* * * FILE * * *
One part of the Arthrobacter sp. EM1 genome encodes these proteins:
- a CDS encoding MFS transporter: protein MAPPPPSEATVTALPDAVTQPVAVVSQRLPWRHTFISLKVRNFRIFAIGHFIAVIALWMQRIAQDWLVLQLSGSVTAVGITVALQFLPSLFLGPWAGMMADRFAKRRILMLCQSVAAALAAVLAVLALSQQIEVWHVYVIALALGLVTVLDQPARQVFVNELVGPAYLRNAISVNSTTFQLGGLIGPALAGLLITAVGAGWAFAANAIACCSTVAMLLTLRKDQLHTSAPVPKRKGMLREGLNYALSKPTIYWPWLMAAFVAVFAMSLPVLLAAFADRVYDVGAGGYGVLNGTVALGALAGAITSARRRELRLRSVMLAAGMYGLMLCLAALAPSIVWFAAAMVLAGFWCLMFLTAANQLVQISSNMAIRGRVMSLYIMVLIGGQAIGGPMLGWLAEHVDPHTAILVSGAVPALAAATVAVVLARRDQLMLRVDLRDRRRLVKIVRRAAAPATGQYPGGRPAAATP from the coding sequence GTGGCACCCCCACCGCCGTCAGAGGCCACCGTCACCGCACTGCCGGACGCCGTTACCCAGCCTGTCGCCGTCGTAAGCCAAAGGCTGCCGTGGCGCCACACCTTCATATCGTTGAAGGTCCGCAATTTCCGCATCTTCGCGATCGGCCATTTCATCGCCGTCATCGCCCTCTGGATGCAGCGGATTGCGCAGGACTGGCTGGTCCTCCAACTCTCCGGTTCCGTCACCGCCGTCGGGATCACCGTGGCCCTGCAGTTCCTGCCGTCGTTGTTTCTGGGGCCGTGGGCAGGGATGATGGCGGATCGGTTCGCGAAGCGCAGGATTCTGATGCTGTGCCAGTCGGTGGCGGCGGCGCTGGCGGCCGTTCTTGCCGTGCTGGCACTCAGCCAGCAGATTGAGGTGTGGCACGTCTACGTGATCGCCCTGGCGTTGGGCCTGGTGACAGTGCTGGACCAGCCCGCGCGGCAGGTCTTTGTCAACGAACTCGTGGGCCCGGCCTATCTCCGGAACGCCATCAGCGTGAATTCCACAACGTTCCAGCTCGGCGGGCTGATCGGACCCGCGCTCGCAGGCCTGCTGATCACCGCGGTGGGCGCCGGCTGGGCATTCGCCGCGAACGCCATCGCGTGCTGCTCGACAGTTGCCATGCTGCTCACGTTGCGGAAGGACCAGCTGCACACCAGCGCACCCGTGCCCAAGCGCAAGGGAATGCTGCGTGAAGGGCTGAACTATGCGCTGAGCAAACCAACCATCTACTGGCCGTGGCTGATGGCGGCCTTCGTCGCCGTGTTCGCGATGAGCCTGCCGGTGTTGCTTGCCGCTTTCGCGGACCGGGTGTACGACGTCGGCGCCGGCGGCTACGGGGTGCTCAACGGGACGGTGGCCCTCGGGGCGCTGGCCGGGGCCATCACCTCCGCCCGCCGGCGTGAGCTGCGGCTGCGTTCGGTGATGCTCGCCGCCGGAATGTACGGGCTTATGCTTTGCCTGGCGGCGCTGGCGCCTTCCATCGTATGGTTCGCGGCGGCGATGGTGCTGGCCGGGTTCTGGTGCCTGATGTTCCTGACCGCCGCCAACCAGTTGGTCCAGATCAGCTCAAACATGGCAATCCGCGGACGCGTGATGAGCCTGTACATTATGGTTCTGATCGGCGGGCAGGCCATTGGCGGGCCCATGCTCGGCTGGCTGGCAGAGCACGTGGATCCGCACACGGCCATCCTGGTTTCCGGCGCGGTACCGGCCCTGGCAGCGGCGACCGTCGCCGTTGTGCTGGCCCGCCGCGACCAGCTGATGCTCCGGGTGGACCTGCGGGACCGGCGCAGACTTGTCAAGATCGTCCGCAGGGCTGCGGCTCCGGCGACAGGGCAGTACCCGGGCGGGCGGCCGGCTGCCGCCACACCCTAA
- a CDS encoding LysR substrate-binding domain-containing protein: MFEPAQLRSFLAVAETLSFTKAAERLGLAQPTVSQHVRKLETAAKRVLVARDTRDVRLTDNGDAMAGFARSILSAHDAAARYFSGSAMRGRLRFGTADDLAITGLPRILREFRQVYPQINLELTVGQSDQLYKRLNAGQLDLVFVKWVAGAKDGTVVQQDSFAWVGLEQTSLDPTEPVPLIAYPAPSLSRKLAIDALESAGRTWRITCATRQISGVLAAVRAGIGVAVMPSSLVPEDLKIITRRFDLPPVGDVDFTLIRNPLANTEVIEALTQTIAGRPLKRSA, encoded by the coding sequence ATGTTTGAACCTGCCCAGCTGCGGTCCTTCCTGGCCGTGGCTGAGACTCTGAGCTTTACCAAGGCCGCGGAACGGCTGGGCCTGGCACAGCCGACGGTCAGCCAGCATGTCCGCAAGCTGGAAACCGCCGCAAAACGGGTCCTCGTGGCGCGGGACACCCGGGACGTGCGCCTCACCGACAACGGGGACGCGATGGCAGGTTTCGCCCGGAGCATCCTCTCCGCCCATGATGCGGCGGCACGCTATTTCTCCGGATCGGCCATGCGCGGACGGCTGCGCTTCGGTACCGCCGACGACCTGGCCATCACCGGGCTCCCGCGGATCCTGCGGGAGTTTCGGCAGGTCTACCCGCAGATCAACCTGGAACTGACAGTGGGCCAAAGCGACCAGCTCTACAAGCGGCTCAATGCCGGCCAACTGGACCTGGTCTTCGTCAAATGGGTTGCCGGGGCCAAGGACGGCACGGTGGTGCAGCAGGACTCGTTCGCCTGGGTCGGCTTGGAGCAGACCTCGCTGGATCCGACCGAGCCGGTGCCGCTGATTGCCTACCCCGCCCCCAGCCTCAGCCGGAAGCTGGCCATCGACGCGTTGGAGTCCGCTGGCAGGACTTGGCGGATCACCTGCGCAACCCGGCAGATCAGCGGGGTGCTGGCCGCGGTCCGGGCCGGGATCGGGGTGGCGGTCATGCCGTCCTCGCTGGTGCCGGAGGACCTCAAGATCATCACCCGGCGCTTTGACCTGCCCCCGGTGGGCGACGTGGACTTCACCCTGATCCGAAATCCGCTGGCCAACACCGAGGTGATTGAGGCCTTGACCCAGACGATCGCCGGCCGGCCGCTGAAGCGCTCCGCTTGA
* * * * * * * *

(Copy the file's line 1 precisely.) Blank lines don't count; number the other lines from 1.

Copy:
One part of the Arthrobacter sp. EM1 genome encodes these proteins: